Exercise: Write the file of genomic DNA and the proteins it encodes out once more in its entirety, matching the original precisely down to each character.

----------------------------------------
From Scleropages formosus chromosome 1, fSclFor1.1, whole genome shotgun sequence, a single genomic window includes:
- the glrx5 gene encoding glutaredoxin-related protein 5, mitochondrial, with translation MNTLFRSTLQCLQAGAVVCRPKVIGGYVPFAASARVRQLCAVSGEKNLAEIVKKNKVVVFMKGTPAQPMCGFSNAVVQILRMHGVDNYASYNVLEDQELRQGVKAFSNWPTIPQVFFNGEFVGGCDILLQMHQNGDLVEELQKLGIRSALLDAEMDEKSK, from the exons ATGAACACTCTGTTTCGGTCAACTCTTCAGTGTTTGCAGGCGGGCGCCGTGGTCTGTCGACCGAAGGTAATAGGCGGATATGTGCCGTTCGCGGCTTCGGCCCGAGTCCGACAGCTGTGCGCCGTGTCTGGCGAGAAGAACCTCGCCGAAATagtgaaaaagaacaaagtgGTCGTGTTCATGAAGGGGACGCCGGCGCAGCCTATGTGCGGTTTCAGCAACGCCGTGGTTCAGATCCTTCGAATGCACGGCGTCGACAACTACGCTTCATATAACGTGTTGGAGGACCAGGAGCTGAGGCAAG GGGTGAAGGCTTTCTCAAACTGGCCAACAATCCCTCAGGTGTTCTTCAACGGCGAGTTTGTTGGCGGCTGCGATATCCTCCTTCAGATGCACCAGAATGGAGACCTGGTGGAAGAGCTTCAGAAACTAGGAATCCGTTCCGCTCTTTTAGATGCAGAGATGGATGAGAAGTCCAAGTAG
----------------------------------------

From Scleropages formosus chromosome 1, fSclFor1.1, whole genome shotgun sequence, a single genomic window includes:
- the glrx5 gene encoding glutaredoxin-related protein 5, mitochondrial, with translation MNTLFRSTLQCLQAGAVVCRPKVIGGYVPFAASARVRQLCAVSGEKNLAEIVKKNKVVVFMKGTPAQPMCGFSNAVVQILRMHGVDNYASYNVLEDQELRQGVKAFSNWPTIPQVFFNGEFVGGCDILLQMHQNGDLVEELQKLGIRSALLDAEMDEKSK, from the exons ATGAACACTCTGTTTCGGTCAACTCTTCAGTGTTTGCAGGCGGGCGCCGTGGTCTGTCGACCGAAGGTAATAGGCGGATATGTGCCGTTCGCGGCTTCGGCCCGAGTCCGACAGCTGTGCGCCGTGTCTGGCGAGAAGAACCTCGCCGAAATagtgaaaaagaacaaagtgGTCGTGTTCATGAAGGGGACGCCGGCGCAGCCTATGTGCGGTTTCAGCAACGCCGTGGTTCAGATCCTTCGAATGCACGGCGTCGACAACTACGCTTCATATAACGTGTTGGAGGACCAGGAGCTGAGGCAAG GGGTGAAGGCTTTCTCAAACTGGCCAACAATCCCTCAGGTGTTCTTCAACGGCGAGTTTGTTGGCGGCTGCGATATCCTCCTTCAGATGCACCAGAATGGAGACCTGGTGGAAGAGCTTCAGAAACTAGGAATCCGTTCCGCTCTTTTAGATGCAGAGATGGATGAGAAGTCCAAGTAG